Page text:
Steps to Better Heart Health for People with Sickle Cell Disease
People with sickle cell disease (SCD) are at high risk for complications including, stroke and kidney disease. These complications can be worsened by high blood pressure (hypertension), which often increases the workload of the heart and blood vessels. Blood pressure levels are defined the same for everyone whether or not you have SCD:
- Normal: less than 120/less than 80
- Elevated: 120 to 129/less than 80
- High: 130/80 or higher
Learn more about what these numbers mean.
If you have SCD, it is especially important to maintain a blood pressure below 130/80. Share any changes in blood pressure with the people on your healthcare team so they can properly identify and treat any complications of SCD you currently have or may develop. Your healthcare team may include your primary care provider, SCD provider, and any other healthcare specialists. Below are steps you can take for better heart health.
High Blood Pressure
Know your numbers. Ask your provider about your blood pressure reading at each visit. Keep track of this information and talk to your provider if your blood pressure reading is 120/80 or higher.
If your blood pressure is 130/80 or higher, your provider may prescribe blood pressure medicine to control this condition and lower your risk for complications.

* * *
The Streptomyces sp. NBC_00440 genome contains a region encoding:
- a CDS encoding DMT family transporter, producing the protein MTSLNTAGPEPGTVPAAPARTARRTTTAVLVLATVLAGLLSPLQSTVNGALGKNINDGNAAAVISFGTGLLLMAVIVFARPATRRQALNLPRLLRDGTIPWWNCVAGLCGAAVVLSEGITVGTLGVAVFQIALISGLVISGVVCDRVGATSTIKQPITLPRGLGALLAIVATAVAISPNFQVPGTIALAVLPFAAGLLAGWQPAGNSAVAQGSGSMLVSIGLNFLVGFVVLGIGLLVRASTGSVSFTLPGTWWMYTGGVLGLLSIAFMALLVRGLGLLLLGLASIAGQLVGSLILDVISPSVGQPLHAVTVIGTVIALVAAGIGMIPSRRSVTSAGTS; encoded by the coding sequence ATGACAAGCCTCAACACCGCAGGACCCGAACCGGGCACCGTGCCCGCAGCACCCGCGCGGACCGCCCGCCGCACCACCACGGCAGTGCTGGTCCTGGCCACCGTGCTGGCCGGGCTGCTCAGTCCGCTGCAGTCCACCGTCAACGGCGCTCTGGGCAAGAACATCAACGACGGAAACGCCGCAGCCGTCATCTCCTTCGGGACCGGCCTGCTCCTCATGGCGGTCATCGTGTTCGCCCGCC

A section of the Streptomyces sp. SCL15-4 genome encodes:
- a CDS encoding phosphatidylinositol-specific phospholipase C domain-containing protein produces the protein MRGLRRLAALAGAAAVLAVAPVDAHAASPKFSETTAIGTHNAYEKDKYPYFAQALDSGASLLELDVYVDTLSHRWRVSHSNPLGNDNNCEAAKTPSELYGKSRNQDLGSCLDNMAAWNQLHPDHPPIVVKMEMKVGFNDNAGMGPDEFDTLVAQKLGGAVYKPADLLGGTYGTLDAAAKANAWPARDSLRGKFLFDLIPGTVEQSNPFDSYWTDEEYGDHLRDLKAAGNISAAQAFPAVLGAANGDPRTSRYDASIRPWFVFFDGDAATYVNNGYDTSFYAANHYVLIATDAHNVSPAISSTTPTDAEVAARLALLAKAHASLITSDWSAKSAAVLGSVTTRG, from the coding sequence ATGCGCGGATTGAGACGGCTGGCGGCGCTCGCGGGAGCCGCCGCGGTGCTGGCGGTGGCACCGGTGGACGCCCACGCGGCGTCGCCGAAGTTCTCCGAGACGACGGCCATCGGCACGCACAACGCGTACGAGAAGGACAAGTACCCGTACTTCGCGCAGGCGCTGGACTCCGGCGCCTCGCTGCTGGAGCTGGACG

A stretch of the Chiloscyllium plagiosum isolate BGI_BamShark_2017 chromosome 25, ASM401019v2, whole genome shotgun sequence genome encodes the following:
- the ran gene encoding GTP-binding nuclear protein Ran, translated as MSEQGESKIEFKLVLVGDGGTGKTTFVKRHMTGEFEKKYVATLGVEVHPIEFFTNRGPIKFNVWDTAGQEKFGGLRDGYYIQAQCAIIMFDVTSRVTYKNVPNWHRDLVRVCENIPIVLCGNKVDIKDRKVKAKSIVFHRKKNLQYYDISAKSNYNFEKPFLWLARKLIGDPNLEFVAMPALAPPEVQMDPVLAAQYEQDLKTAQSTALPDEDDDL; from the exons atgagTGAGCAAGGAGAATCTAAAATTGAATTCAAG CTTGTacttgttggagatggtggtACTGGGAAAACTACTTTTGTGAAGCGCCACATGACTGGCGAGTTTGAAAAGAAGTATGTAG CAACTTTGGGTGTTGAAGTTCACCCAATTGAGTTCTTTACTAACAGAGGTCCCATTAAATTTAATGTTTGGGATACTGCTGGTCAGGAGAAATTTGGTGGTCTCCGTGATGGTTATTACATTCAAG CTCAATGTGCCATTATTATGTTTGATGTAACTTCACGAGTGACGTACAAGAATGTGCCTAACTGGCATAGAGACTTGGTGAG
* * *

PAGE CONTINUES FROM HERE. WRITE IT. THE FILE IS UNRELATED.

Learn more about safe use of medicines.
Learn more about measuring your blood pressure.
To help keep your blood pressure in a healthy range, you can do the following:
Be physically active. Adults should get 30 minutes of exercise, such as brisk walking or bicycling, 5 days a week. Children and adolescents should get 1 hour of physical activity every day. Learn more ways to be physically active.
Eat healthy. Talk with your healthcare team about eating a variety of foods rich in potassium, fiber, and protein, and low in salt (sodium) and saturated fat. Learn more about healthy eating and nutrition.
Quit smoking. Smoking raises your blood pressure and puts you at higher risk for heart disease and stroke. Your doctor can suggest ways to help you quit. Learn more about tobacco use and quitting.
Limit how much alcohol you drink. The Dietary Guidelines for Americans recommend 0 to 1 drink per day for women and 0 to 2 drinks per day for men. Learn more about alcohol.
Get enough sleep. Make sure to get 7 hours of sleep or more every night. Learn how to get better sleep.